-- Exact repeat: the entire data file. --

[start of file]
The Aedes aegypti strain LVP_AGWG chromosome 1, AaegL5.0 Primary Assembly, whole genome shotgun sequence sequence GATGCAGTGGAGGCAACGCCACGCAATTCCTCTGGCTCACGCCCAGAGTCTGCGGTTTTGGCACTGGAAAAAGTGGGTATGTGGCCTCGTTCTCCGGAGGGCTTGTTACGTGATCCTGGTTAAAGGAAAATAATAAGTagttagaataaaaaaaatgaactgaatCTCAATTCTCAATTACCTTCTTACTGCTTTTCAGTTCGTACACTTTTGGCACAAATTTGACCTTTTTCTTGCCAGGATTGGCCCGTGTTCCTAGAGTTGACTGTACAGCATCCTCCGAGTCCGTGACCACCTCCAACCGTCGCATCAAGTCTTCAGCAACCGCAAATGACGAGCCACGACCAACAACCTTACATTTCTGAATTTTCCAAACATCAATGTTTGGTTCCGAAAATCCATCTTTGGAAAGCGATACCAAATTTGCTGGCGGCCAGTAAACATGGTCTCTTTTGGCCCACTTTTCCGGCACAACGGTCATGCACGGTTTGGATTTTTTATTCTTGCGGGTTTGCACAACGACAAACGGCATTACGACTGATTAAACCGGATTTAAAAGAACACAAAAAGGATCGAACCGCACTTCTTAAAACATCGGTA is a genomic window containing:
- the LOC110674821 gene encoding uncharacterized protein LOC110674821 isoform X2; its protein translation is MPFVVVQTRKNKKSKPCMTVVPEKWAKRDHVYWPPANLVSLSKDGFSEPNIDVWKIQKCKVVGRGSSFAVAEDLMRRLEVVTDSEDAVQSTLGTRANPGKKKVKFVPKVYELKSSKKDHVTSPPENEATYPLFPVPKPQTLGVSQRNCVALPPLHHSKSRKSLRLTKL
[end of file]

The Aedes aegypti strain LVP_AGWG chromosome 1, AaegL5.0 Primary Assembly, whole genome shotgun sequence sequence GATGCAGTGGAGGCAACGCCACGCAATTCCTCTGGCTCACGCCCAGAGTCTGCGGTTTTGGCACTGGAAAAAGTGGGTATGTGGCCTCGTTCTCCGGAGGGCTTGTTACGTGATCCTGGTTAAAGGAAAATAATAAGTagttagaataaaaaaaatgaactgaatCTCAATTCTCAATTACCTTCTTACTGCTTTTCAGTTCGTACACTTTTGGCACAAATTTGACCTTTTTCTTGCCAGGATTGGCCCGTGTTCCTAGAGTTGACTGTACAGCATCCTCCGAGTCCGTGACCACCTCCAACCGTCGCATCAAGTCTTCAGCAACCGCAAATGACGAGCCACGACCAACAACCTTACATTTCTGAATTTTCCAAACATCAATGTTTGGTTCCGAAAATCCATCTTTGGAAAGCGATACCAAATTTGCTGGCGGCCAGTAAACATGGTCTCTTTTGGCCCACTTTTCCGGCACAACGGTCATGCACGGTTTGGATTTTTTATTCTTGCGGGTTTGCACAACGACAAACGGCATTACGACTGATTAAACCGGATTTAAAAGAACACAAAAAGGATCGAACCGCACTTCTTAAAACATCGGTA is a genomic window containing:
- the LOC110674821 gene encoding uncharacterized protein LOC110674821 isoform X2; its protein translation is MPFVVVQTRKNKKSKPCMTVVPEKWAKRDHVYWPPANLVSLSKDGFSEPNIDVWKIQKCKVVGRGSSFAVAEDLMRRLEVVTDSEDAVQSTLGTRANPGKKKVKFVPKVYELKSSKKDHVTSPPENEATYPLFPVPKPQTLGVSQRNCVALPPLHHSKSRKSLRLTKL